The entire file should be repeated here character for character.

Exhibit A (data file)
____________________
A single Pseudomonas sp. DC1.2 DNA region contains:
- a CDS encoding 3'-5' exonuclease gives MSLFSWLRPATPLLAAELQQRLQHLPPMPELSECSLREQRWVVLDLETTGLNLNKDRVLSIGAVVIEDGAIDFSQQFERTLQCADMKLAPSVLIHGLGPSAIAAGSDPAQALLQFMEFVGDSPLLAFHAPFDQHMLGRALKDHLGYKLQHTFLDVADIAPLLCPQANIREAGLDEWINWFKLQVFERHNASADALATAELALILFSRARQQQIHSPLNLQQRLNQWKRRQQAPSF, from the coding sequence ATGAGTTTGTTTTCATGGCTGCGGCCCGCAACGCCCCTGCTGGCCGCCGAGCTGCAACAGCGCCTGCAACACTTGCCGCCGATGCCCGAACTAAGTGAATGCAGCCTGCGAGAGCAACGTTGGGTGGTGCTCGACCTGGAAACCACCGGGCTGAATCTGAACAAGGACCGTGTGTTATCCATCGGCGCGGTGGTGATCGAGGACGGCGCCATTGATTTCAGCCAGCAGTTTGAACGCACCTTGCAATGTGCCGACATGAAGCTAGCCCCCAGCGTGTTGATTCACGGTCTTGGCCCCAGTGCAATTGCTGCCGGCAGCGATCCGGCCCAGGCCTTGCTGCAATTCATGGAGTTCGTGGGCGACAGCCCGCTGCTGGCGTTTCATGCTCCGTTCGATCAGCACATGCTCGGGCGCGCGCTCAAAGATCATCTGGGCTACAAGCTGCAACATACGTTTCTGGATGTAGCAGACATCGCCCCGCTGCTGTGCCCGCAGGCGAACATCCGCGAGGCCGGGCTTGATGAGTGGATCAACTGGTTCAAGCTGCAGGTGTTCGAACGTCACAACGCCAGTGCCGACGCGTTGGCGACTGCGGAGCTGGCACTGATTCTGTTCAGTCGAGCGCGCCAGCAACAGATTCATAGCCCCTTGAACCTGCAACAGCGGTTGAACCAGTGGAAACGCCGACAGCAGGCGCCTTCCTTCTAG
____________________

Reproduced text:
A single Pseudomonas sp. DC1.2 DNA region contains:
- a CDS encoding 3'-5' exonuclease gives MSLFSWLRPATPLLAAELQQRLQHLPPMPELSECSLREQRWVVLDLETTGLNLNKDRVLSIGAVVIEDGAIDFSQQFERTLQCADMKLAPSVLIHGLGPSAIAAGSDPAQALLQFMEFVGDSPLLAFHAPFDQHMLGRALKDHLGYKLQHTFLDVADIAPLLCPQANIREAGLDEWINWFKLQVFERHNASADALATAELALILFSRARQQQIHSPLNLQQRLNQWKRRQQAPSF, from the coding sequence ATGAGTTTGTTTTCATGGCTGCGGCCCGCAACGCCCCTGCTGGCCGCCGAGCTGCAACAGCGCCTGCAACACTTGCCGCCGATGCCCGAACTAAGTGAATGCAGCCTGCGAGAGCAACGTTGGGTGGTGCTCGACCTGGAAACCACCGGGCTGAATCTGAACAAGGACCGTGTGTTATCCATCGGCGCGGTGGTGATCGAGGACGGCGCCATTGATTTCAGCCAGCAGTTTGAACGCACCTTGCAATGTGCCGACATGAAGCTAGCCCCCAGCGTGTTGATTCACGGTCTTGGCCCCAGTGCAATTGCTGCCGGCAGCGATCCGGCCCAGGCCTTGCTGCAATTCATGGAGTTCGTGGGCGACAGCCCGCTGCTGGCGTTTCATGCTCCGTTCGATCAGCACATGCTCGGGCGCGCGCTCAAAGATCATCTGGGCTACAAGCTGCAACATACGTTTCTGGATGTAGCAGACATCGCCCCGCTGCTGTGCCCGCAGGCGAACATCCGCGAGGCCGGGCTTGATGAGTGGATCAACTGGTTCAAGCTGCAGGTGTTCGAACGTCACAACGCCAGTGCCGACGCGTTGGCGACTGCGGAGCTGGCACTGATTCTGTTCAGTCGAGCGCGCCAGCAACAGATTCATAGCCCCTTGAACCTGCAACAGCGGTTGAACCAGTGGAAACGCCGACAGCAGGCGCCTTCCTTCTAG